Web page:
Sant’ Omobono: week three
Reporting on her third week at Sant’ Omobono, Rome, Alison Telfer and the team continue to find new ways to manage the watery conditions that come hand-in-hand with working so close to the River Tiber…
If I do a quick comparison between the known depth of the Archaic temple, as revealed in the 1980s, and the level reached so far in our trench, D10, it suggests that there is less than half a metre to go before we reach the temple! The much anticipated borehole results will be revealed at some point next week, which should give a better idea of what lies beneath.
At the end of last week, the metal sheets that shore the sides of the trench were pushed down, for a second time, to keep pace with our current excavation level (now 3.5m-4m below street level). Meanwhile, it has been all hands to the pump. The water is now gushing steadily into the trench and consequently it has been getting harder to retrieve some of the smaller finds as we dig. So, at the beginning of the week we set up a separate area for wet sieving. This essentially means hosing each bucketful of soil that comes out of the trench. It’s has proved itself to be a successful system, and almost straightaway someone found a tiny blue glass bead.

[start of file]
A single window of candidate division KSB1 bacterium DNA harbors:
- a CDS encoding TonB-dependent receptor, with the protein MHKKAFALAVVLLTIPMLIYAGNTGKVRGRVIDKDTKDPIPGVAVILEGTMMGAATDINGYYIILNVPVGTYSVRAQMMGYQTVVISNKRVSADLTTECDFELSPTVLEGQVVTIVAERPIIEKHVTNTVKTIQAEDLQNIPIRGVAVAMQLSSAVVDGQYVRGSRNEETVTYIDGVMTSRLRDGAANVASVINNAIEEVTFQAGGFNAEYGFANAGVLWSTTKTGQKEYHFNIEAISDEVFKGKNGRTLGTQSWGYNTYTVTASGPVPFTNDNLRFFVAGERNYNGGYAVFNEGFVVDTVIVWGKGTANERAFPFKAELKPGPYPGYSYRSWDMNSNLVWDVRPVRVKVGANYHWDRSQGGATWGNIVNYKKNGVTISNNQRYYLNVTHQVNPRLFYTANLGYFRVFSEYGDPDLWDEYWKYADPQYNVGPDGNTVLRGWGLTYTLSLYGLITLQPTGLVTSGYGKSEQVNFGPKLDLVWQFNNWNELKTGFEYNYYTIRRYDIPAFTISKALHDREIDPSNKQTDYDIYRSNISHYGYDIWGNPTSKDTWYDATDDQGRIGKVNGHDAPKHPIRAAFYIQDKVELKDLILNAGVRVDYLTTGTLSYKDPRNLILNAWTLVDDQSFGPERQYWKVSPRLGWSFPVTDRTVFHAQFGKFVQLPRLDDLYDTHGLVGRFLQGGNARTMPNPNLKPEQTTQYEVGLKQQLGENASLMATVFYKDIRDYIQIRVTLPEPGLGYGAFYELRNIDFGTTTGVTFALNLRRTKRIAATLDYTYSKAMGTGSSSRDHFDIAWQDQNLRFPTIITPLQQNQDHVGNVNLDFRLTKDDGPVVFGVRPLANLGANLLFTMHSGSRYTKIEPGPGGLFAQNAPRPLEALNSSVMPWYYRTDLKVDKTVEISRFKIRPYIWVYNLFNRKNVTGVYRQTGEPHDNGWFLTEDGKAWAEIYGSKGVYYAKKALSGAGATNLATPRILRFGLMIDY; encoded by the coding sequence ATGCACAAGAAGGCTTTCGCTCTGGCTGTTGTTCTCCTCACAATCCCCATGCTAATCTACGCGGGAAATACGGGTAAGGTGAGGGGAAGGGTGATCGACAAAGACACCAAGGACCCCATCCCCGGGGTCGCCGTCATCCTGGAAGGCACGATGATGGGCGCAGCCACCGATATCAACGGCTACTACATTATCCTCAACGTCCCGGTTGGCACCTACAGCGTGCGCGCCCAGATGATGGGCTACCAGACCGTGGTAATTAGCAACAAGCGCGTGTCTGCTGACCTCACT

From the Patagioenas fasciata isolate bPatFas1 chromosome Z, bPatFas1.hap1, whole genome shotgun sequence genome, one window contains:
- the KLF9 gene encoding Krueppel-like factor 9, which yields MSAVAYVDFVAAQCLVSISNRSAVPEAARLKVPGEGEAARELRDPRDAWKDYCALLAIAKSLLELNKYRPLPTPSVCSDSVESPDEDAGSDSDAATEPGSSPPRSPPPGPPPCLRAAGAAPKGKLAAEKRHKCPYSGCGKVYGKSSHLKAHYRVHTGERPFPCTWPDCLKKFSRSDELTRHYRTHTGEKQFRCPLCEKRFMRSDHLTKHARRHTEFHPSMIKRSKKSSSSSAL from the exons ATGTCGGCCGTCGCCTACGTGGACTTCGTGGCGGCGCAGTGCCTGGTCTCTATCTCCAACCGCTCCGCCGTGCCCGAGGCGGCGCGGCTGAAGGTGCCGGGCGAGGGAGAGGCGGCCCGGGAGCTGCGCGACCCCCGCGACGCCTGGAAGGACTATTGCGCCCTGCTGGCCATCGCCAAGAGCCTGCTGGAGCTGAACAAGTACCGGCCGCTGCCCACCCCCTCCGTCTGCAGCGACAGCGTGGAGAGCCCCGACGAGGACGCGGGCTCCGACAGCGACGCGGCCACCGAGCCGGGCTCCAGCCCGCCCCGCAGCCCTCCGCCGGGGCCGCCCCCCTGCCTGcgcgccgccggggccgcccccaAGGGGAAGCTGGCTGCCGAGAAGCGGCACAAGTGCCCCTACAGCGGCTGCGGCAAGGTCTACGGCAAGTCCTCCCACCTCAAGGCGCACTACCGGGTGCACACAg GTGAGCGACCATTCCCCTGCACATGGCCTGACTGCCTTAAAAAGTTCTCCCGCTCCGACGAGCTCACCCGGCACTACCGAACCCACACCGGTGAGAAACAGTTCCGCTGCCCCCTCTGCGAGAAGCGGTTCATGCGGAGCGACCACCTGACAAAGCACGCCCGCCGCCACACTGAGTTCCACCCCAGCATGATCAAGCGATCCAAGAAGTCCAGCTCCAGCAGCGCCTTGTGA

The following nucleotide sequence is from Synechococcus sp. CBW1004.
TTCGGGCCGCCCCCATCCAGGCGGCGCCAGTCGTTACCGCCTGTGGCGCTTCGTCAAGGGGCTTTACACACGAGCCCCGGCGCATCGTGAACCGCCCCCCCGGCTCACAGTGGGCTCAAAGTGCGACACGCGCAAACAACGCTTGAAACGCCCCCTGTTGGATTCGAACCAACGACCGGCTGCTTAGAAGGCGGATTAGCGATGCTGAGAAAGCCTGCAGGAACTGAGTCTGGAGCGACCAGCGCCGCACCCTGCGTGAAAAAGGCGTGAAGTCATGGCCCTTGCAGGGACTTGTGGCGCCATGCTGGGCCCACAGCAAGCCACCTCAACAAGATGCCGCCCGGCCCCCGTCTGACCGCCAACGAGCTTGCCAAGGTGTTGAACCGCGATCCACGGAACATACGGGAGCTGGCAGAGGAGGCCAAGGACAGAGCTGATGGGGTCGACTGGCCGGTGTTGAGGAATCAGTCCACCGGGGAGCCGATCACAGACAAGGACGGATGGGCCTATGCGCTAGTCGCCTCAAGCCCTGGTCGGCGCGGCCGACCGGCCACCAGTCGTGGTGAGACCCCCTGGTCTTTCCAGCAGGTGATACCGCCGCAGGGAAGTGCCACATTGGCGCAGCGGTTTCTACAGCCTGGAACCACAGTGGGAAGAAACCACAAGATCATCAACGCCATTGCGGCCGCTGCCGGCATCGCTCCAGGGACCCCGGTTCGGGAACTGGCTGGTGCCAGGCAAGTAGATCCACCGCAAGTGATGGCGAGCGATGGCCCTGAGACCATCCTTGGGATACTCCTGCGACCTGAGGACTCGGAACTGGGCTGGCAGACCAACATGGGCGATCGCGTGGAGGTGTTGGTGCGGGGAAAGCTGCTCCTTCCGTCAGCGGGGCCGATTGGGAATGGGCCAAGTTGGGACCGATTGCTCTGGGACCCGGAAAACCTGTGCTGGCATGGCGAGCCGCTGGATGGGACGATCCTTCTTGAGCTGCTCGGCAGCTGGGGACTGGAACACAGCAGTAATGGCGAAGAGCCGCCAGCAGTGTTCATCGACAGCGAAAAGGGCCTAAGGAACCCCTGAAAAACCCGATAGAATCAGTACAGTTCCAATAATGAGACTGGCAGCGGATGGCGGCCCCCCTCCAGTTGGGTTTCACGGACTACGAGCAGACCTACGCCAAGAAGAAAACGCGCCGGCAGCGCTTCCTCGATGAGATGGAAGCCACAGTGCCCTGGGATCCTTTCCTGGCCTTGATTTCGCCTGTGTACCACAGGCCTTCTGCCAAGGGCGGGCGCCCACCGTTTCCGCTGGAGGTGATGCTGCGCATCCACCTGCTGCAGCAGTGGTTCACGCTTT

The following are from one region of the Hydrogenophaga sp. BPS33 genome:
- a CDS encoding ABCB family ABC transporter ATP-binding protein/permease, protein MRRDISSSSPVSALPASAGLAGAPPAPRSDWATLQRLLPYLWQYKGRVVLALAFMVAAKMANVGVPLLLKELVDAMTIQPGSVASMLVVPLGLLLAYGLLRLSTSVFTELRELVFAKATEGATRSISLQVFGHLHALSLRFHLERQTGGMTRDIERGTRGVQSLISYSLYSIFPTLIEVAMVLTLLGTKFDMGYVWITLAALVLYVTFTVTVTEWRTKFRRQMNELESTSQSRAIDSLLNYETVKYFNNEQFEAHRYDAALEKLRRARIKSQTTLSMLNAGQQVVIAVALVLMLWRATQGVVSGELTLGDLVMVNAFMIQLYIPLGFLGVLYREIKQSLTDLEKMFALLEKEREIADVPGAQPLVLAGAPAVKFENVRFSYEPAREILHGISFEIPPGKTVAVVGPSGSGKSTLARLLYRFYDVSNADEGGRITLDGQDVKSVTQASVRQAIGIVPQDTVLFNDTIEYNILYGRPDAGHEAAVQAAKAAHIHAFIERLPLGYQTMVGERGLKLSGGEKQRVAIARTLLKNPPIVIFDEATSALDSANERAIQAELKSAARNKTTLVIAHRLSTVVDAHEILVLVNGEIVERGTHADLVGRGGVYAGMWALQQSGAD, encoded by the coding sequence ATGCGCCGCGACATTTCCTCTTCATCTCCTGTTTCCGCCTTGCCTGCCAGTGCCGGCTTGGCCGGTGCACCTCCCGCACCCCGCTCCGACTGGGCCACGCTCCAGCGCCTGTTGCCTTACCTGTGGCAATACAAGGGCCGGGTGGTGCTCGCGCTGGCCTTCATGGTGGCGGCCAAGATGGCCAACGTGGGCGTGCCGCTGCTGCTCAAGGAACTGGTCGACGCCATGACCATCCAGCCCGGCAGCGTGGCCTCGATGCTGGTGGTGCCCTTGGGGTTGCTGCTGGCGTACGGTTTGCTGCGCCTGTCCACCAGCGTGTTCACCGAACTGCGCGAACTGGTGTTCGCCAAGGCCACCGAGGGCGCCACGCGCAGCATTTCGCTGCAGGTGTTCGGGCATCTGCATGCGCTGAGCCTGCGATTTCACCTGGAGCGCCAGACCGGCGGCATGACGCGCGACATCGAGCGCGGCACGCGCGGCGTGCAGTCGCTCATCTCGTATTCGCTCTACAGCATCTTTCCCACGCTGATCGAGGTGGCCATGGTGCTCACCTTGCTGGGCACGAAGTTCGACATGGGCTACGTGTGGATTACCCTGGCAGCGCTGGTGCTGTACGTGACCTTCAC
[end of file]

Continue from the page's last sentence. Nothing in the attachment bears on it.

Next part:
One of the best things about digging is the connection you, as the digger, feel with the past. You come to realise that you are essentially doing the same kinds of things people did in the past in order to tackle the same problems. When it comes to water, for example, people have always gone to great lengths in order to manage or control it. The dumps that we’re currently excavating are thought to have been put there in order to build up the ground as a kind of flood defence against the river.
The River Tiber is only 100 metres away today and is thought to have been much closer to the site of Sant’ Omobono two thousand five hundred years ago. When we reach earlier activity, associated either with the Archaic temple itself or hopefully pre-dating it, there may be evidence of other types of water control, such as wooden or masonry revetting (forming a wall), drainage channels or sumps.
In the 21st century, little has changed – we have dug a hole in the south-western corner of the trench in order to create a durable sump for one of the pumps to sit inside. However, it has taken the form of a large plastic dustbin with holes bored into its sides to allow water through but block silt; a sign of modern times.
We were sad to say goodbye to one of the members of team D10 on Thursday, Assunta. Here is a picture of the team, unfortunately Marco and Ivan were busy elsewhere - from left to right: Andrea, Luca, me, Assunta and Ida. She will be greatly missed.
The Charterhouse is working in partnership with Crossrail, its contractors BFK and MOLA, and the Museum of London and Islington Council to...
London’s international fish trade can be traced back 800 years to the medieval period, according to new research published in the journal...